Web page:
To apply for the jobs training, applicants must be 18 or over, in good physical condition, able to travel, and not currently on parole or probation.


“I was working with a military contractor as a cultural advisor for five years, but we just got laid off,” said Walid Alzubidi, 24, who made the first-round cut. “This sounds good.” He said he’s not worried about difficult conditions in the Gulf, having worked in 100 degree-plus heat in Georgia and Texas in the past.


Dante Dove, 21, says he had a troubled past growing up, including a stint in jail for drug possession when he was 18. Finding work has been tough as a result.  “Once I heard about this opportunity to help my country, I wanted to apply,” said Dove, who has been through some employment training through the San Diego-Imperial Counties Labor Council and is already OSHA certified.  He is awaiting word on whether he's been selected.  “I would love to be part of helping with the cleanup. I’m from Virginia and I drove through Louisiana; it was still a mess from Katrina.”


Antony Williams, 51, was among the first to learn he’s been selected for the job. A self-employed handyman for the past 30 years, he also worked as a mechanic for Rohr Industries and at NAASCO, where he gained experience that is now ironically relevant. “I worked on the Exxon-Valdez at NAASCO after the spill,” he said. “This is really exciting. Thank goodness for the Urban League here.”


Trevor Cox, 24, will also be heading to the Gulf with the team. “I’m an electrician, plumber, and carpenter—any dirty job. In my spare time, I take pictures of surfers at the beach,” said Cox, a graduate of the Job Corps program who has also helped install solar energy and weatherization on a home donated by Chase Bank to Heartland Coalition, another project spearheaded by Hanson.


“I made the cut!” said Dione Van Hook, smiling. With experience in construction cleanup and warehouse work, he has also attended a technical college and participated in a Job Corps project in Texas. Now he wants to earn enough to buy a computer and to gain “more knowledge about our environment and more training.”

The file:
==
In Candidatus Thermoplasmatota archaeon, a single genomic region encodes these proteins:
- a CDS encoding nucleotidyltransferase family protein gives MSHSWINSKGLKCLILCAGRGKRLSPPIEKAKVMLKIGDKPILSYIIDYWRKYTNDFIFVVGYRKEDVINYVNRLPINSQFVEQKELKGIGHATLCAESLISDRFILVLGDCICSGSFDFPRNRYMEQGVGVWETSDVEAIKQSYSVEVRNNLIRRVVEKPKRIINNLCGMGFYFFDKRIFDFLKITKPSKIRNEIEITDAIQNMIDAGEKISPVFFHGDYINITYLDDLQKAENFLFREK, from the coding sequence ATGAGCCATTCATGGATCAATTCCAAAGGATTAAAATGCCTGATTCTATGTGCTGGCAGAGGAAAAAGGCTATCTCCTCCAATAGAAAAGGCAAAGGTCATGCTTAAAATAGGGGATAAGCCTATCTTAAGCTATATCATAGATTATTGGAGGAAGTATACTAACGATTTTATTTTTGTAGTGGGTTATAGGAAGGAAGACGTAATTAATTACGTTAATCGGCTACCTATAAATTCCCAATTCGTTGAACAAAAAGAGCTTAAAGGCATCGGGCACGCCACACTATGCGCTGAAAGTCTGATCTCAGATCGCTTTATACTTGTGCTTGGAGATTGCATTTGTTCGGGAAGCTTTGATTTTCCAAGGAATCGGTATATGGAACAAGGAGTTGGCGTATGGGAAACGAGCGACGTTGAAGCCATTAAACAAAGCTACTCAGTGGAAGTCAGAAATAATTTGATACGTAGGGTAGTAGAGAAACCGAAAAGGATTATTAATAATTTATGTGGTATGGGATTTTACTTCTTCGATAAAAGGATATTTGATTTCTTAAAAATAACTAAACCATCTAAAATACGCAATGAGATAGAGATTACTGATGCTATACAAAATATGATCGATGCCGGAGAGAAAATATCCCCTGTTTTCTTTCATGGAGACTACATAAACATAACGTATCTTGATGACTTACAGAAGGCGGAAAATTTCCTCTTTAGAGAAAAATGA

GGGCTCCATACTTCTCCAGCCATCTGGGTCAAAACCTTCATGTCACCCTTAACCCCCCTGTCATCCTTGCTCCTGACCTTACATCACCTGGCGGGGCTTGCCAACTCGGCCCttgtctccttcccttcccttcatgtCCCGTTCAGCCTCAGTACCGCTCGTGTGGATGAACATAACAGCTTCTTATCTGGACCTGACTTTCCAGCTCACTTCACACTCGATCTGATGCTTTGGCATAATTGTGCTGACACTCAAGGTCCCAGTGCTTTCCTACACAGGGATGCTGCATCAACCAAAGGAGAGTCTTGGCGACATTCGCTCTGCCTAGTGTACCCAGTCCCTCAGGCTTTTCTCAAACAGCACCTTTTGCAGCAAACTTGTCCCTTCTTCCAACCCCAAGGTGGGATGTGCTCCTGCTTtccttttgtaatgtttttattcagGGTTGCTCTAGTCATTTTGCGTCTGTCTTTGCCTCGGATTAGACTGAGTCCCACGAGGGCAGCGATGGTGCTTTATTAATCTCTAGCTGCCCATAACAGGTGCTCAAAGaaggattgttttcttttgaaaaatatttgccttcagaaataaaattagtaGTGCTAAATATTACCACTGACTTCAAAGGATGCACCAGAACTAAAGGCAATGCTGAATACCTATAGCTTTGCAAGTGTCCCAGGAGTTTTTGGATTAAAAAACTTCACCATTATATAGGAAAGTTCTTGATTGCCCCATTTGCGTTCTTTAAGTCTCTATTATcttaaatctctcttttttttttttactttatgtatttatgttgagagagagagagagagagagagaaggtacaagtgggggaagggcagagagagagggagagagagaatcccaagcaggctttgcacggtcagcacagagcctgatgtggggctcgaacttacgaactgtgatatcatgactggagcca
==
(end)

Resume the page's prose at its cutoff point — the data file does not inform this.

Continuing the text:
Danielle Tucker, 21, has worked retail jobs and worked with children. She came here hoping for a higher paying job, but wasn’t chosen in the first round. “I don’t think I had enough experience, but I’m hoping for next time,” she said. Applicants were advised that only the most qualified would be picked for the initial advance team, but that more opportunities will be available in coming weeks.

Successful applicants will go through a one-week training session provided by LMI before departing June 13 for the Gulf Coast. Urban League is providing outreach to recruit workers. Heartland, which partners with Job Corps to provide job training programs for youths under project GreenSmart, will provide on-the-ground supervision of the workers in the Gulf, said Hanson.


Project Green Smart, a project of United Green, a Heartland dba, is next planning an October 9th conference at San Diego State University titled “Project Greensmart: Forging a Sustainable Future” with Governor Arnold Schwarzenegger invited as keynote speaker. The group is working to bring thousands of jobs in green manufacturing, assembly and services to our region.


For information on Heartland Coalition, Heartland Foundation (a dba of Heartland Coalition, and the Project Greensmart conference, visit or


For San Diego Urban League, see


For San Diego Job Corps, visit


For information on applying for future jobs assisting in this gulf coast cleanup project, contact Calvin Clayton with the Urban League at (619)266-6271 or Brian Ganaway at (619)266-6247. 

Correction: An earlier version of this story incorrectly stated that the contract is with Progressive Environmental Services in Illinois. In fact, the contract is with another company by the same name in Virginia.